he story is told that during the battles between British and French forces in colonial Canada, the commander of the British fleet was told to anchor near the city of Quebec and wait for British land forces, then support them when they attacked the city.
His fleet arrived early, and as the admiral waited, he became annoyed by the statues of saints that adorned the towers of a nearby cathedral, so he commanded his men to shoot at them with the ship’s cannons. No one knows how many rounds were fired, or how many statues were destroyed, but when the land forces arrived and the signal was given to attack, the admiral was of no help. He had used up all his ammunition shooting at the “saints.”
Saints who shoot saints or fight with each other use ammunition and resources that should be aimed at the devil. “If you bite and devour each other,” wrote the apostle Paul, “watch out or you will be destroyed by each other” (Gal. 5:15). In such situations everyone loses.
Animosity and argumentation, instead of harmony, is not a new phenomenon in the body of Christ. First-century believers also faced the racial, religious, gender, and genealogy prejudices with which we struggle today. The evidence is clear that the apostle Paul dealt with intolerance in Galatians 2:11-16. He underscored the significance of harmony in the body of Christ, asserting that “there is neither Jew nor Gentile [division created by ethnic diversity], neither slave nor free [division founded on socially constructed barriers], nor is there male and female [division based on gender bias], for you are all one in Christ Jesus” (Gal. 3:28).
Author Caleb Rosado wrote, “Paul saw this lack of unity in Christ as the biggest obstacle before the church. Thus the biggest threat to the church’s survival beyond the first generation came from within, not from without.”1
God has relentlessly pursued harmony within His church that was established for all people. Yet disharmony continues to be “the biggest threat” from within. It is delaying, if not destroying, the quest to accomplish true heart revival. To accomplish the goal of unity, the following should be considered:
First, the biblical meaning of “unity,” for which Jesus prayed in His final prayer in John 17:23, must be practiced. According to A. T. Robertson in his Word Pictures in the New Testament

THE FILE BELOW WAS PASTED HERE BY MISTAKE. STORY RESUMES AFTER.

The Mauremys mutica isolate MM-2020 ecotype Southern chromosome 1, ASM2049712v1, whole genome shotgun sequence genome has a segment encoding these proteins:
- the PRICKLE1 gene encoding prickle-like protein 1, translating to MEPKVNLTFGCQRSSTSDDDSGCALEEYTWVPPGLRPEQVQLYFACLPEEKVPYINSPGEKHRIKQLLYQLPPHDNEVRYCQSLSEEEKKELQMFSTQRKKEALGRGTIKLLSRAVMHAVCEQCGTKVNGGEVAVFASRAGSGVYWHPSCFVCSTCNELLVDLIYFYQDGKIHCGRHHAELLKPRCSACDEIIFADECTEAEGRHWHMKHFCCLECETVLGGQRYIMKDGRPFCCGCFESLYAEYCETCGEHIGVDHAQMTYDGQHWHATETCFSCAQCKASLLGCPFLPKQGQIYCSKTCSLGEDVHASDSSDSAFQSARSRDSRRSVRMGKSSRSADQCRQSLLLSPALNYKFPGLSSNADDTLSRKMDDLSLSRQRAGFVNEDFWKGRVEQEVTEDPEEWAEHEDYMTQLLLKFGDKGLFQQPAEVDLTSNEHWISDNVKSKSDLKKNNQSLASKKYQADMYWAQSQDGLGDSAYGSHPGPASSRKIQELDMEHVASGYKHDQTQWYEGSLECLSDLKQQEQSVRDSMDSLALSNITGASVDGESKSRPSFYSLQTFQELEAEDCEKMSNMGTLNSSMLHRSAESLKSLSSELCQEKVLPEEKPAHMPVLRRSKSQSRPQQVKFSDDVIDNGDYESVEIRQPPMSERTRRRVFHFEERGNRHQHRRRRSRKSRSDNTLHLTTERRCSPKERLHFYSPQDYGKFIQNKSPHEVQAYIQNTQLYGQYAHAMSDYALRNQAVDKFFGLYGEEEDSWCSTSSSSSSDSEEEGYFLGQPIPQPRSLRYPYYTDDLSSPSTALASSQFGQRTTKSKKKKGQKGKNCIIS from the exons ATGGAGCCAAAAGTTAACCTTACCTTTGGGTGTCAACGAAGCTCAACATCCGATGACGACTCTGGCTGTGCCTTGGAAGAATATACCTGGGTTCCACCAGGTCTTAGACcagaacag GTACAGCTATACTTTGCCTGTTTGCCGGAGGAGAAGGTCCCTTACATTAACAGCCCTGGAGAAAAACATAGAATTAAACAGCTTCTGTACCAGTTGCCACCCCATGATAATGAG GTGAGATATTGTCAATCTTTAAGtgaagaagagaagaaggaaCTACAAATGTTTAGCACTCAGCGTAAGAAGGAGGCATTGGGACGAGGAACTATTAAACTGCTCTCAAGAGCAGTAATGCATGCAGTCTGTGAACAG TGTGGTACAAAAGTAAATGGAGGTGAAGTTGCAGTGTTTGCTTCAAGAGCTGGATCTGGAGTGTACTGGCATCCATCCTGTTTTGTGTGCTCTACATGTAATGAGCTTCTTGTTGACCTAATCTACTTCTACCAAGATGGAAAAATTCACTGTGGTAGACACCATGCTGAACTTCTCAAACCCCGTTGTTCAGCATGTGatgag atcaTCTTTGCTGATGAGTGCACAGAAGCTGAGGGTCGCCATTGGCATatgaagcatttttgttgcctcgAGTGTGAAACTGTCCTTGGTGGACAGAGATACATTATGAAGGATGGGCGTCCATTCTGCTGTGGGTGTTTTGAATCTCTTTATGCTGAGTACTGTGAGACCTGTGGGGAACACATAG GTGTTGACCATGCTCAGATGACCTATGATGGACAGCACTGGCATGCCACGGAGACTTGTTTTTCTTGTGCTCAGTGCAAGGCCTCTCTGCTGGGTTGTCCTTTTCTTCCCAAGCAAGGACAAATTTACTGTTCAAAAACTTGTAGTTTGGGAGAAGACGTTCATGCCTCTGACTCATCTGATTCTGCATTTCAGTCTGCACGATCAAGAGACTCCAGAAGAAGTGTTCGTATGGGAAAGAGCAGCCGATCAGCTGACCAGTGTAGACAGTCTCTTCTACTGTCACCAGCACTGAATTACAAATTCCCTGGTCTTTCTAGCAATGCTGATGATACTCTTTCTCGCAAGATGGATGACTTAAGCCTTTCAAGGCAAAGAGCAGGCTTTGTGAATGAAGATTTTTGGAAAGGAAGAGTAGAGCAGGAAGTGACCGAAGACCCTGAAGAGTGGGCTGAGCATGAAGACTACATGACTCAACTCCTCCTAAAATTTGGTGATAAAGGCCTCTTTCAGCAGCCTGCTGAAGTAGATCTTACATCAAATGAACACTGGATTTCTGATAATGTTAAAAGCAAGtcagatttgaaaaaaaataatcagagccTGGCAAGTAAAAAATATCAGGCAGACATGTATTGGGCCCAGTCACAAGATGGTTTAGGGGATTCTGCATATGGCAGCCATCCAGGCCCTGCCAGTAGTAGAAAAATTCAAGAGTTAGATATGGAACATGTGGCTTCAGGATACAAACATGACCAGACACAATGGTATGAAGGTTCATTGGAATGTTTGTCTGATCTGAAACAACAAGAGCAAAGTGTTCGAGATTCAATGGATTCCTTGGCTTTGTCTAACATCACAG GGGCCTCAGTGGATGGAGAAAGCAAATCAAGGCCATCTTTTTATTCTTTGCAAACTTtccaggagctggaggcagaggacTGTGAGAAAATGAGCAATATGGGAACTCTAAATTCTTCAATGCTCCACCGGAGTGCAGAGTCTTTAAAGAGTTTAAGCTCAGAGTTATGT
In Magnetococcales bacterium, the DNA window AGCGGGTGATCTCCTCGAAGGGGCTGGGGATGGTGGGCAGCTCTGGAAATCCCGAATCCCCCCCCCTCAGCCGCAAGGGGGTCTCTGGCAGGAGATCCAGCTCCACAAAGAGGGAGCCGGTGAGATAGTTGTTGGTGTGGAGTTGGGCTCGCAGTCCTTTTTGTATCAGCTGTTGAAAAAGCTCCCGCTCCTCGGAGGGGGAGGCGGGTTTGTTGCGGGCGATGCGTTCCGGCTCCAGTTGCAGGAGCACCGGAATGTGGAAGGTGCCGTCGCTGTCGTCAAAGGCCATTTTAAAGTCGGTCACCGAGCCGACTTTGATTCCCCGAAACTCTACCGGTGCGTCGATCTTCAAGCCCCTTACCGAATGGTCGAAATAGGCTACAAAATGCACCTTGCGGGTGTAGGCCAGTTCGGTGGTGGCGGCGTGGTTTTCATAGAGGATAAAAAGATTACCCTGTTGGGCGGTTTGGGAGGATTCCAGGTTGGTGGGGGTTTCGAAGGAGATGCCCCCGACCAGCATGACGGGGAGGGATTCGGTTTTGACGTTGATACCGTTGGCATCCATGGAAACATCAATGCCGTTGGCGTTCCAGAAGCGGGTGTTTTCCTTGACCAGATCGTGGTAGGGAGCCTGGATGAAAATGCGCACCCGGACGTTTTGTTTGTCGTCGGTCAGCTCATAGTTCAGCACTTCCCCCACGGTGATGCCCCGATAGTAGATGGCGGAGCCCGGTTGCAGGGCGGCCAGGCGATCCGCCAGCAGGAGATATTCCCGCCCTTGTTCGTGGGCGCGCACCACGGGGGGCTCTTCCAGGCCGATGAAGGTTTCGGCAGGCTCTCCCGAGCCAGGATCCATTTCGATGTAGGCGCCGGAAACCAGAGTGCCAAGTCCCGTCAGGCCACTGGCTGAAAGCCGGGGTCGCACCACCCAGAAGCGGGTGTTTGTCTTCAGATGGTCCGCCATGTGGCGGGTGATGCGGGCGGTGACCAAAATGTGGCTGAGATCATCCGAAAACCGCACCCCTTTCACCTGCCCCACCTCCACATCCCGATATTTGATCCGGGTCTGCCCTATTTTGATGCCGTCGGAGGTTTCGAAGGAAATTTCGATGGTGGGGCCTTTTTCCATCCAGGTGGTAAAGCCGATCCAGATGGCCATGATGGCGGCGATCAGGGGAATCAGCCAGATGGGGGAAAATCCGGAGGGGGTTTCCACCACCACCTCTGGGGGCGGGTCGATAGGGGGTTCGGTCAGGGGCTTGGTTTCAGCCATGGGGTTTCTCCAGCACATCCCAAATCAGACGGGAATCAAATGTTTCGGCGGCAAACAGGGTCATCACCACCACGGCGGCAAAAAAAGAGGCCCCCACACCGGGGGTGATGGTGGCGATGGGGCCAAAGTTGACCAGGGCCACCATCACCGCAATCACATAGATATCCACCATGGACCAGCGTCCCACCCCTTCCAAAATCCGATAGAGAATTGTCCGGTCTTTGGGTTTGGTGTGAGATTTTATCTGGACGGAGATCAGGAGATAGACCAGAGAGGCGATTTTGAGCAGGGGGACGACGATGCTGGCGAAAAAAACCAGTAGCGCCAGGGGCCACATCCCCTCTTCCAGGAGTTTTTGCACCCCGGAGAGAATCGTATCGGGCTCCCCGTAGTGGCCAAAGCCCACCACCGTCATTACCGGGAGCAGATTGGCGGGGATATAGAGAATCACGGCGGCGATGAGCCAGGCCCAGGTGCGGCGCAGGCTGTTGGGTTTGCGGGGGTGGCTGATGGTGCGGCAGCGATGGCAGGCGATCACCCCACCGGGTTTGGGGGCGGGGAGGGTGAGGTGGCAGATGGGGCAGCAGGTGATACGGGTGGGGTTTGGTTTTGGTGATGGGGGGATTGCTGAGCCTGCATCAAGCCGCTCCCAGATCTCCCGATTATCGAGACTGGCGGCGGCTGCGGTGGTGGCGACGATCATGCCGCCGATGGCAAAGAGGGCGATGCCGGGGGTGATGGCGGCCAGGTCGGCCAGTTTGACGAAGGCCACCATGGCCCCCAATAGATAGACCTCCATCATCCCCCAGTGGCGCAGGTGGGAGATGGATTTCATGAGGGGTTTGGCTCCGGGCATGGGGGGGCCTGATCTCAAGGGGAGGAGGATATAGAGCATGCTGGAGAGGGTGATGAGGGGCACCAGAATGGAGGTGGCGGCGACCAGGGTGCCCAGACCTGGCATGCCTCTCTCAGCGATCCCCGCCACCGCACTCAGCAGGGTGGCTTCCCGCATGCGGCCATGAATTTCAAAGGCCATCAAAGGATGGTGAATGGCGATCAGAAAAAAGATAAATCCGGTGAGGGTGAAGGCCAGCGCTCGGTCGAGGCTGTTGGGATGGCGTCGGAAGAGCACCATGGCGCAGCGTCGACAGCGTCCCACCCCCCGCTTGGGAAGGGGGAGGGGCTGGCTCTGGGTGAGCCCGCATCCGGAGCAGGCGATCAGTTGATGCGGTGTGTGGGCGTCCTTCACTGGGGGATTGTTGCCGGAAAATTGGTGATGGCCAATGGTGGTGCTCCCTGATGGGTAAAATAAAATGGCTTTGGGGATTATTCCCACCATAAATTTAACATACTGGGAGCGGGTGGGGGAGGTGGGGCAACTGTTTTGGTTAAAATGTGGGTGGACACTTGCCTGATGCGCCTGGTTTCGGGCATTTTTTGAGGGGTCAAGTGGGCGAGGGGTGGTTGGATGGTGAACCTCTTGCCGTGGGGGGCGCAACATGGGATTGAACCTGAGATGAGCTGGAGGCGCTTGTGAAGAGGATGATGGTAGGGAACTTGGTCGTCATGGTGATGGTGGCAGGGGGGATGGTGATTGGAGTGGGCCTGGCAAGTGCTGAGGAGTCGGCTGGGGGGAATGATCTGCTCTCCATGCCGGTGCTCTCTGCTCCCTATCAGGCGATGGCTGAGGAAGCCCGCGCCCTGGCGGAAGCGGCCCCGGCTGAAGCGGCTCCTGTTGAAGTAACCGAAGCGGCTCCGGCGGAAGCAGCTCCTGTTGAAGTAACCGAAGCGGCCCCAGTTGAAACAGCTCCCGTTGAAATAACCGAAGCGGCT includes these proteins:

, the Greek word henoteita
, translated as “unity,” means “oneness of faith or trust in Christ.”
Second, harmony is defined as the blending of different qualities, decisions, or characteristics of a group to reach agreement in opinion and/or action. It is not uniformity; it is the freedom to be different while being in conformity with the principles or system of beliefs of an organization. Where necessary, provisions can and should be made, or variances granted according to a society’s standard of living that does not conflict with the Word of God.
Third, God is doing what He promised when He said several centuries ago through the Prophet Isaiah: “Forget the former things; do not dwell on the past. See, I am doing a new thing! Now it springs up; do you not perceive it?” (Isa. 43:18, 19).
Fourth, as “hot potato” issues are debated, remember that Ellen White said: “There is no excuse for anyone in taking the position that there is no more truth to be revealed, and that all our expositions of Scripture are without an error. The fact that certain doctrines have been held as truth for many years by our people is not proof that our ideas are infallible. Age will not make error into truth, and truth can afford to be fair. No doctrine will lose anything by close investigation.”2
Finally, the apostle Paul said there is an acceptable time for everything (2 Cor. 6:1-3, NKJV).3
I am convinced that despite the many challenges facing our twenty-first-century church, this is the acceptable time to deliberately move from the reproach of one another that mars our message and good works. Together we can achieve the harmony and revival we pray for and preach about.
1. Broken Walls (Boise, Idaho: Pacific Press Publishing Association, 1990), p. 26.
2 In Advent Review and Sabbath Herald, Dec. 20, 1892.
3 Texts credited to NKJV are from the New King James Version. Copyright © 1979, 1980, 1982 by Thomas Nelson, Inc. Used by permission. All rights reserved.
Hyveth Williams is a professor of homiletics at the Seventh-day Adventist Theological Seminary. This article was published November 15, 2012.